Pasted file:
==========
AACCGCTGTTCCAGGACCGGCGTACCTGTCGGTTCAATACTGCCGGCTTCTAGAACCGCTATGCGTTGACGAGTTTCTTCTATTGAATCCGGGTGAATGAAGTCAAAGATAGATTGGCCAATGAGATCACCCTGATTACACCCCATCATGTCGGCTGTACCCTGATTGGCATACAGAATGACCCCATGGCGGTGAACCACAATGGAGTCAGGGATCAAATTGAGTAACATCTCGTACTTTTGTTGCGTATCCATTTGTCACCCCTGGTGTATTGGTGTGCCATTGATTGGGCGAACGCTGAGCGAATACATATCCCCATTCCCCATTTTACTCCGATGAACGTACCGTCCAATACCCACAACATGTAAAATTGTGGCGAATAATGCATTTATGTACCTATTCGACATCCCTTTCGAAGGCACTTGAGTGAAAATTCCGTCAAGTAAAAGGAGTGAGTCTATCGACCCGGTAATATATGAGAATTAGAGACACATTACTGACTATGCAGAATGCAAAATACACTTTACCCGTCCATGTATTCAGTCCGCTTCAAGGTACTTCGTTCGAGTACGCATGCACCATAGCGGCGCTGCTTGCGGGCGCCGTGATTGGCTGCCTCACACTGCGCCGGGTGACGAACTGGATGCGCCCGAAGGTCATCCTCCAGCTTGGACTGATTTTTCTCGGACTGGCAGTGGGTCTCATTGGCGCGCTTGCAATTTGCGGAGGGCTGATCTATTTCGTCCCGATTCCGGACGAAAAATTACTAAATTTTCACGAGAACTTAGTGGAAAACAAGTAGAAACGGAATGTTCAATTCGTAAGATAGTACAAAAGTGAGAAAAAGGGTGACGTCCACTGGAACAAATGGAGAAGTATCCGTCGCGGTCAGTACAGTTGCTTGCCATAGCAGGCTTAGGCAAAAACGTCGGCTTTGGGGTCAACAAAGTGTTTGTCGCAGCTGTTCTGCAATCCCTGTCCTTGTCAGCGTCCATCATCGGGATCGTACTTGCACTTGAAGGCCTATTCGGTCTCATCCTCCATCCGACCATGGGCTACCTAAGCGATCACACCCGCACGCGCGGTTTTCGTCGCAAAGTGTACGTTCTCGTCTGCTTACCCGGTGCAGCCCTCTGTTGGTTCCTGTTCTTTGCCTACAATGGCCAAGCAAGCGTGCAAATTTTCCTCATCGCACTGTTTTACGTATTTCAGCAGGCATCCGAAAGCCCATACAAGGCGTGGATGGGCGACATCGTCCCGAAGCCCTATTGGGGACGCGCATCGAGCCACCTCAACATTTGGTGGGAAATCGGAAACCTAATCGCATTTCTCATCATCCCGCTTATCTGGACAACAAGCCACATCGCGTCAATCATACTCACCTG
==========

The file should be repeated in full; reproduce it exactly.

AACCGCTGTTCCAGGACCGGCGTACCTGTCGGTTCAATACTGCCGGCTTCTAGAACCGCTATGCGTTGACGAGTTTCTTCTATTGAATCCGGGTGAATGAAGTCAAAGATAGATTGGCCAATGAGATCACCCTGATTACACCCCATCATGTCGGCTGTACCCTGATTGGCATACAGAATGACCCCATGGCGGTGAACCACAATGGAGTCAGGGATCAAATTGAGTAACATCTCGTACTTTTGTTGCGTATCCATTTGTCACCCCTGGTGTATTGGTGTGCCATTGATTGGGCGAACGCTGAGCGAATACATATCCCCATTCCCCATTTTACTCCGATGAACGTACCGTCCAATACCCACAACATGTAAAATTGTGGCGAATAATGCATTTATGTACCTATTCGACATCCCTTTCGAAGGCACTTGAGTGAAAATTCCGTCAAGTAAAAGGAGTGAGTCTATCGACCCGGTAATATATGAGAATTAGAGACACATTACTGACTATGCAGAATGCAAAATACACTTTACCCGTCCATGTATTCAGTCCGCTTCAAGGTACTTCGTTCGAGTACGCATGCACCATAGCGGCGCTGCTTGCGGGCGCCGTGATTGGCTGCCTCACACTGCGCCGGGTGACGAACTGGATGCGCCCGAAGGTCATCCTCCAGCTTGGACTGATTTTTCTCGGACTGGCAGTGGGTCTCATTGGCGCGCTTGCAATTTGCGGAGGGCTGATCTATTTCGTCCCGATTCCGGACGAAAAATTACTAAATTTTCACGAGAACTTAGTGGAAAACAAGTAGAAACGGAATGTTCAATTCGTAAGATAGTACAAAAGTGAGAAAAAGGGTGACGTCCACTGGAACAAATGGAGAAGTATCCGTCGCGGTCAGTACAGTTGCTTGCCATAGCAGGCTTAGGCAAAAACGTCGGCTTTGGGGTCAACAAAGTGTTTGTCGCAGCTGTTCTGCAATCCCTGTCCTTGTCAGCGTCCATCATCGGGATCGTACTTGCACTTGAAGGCCTATTCGGTCTCATCCTCCATCCGACCATGGGCTACCTAAGCGATCACACCCGCACGCGCGGTTTTCGTCGCAAAGTGTACGTTCTCGTCTGCTTACCCGGTGCAGCCCTCTGTTGGTTCCTGTTCTTTGCCTACAATGGCCAAGCAAGCGTGCAAATTTTCCTCATCGCACTGTTTTACGTATTTCAGCAGGCATCCGAAAGCCCATACAAGGCGTGGATGGGCGACATCGTCCCGAAGCCCTATTGGGGACGCGCATCGAGCCACCTCAACATTTGGTGGGAAATCGGAAACCTAATCGCATTTCTCATCATCCCGCTTATCTGGACAACAAGCCACATCGCGTCAATCATACTCACCTG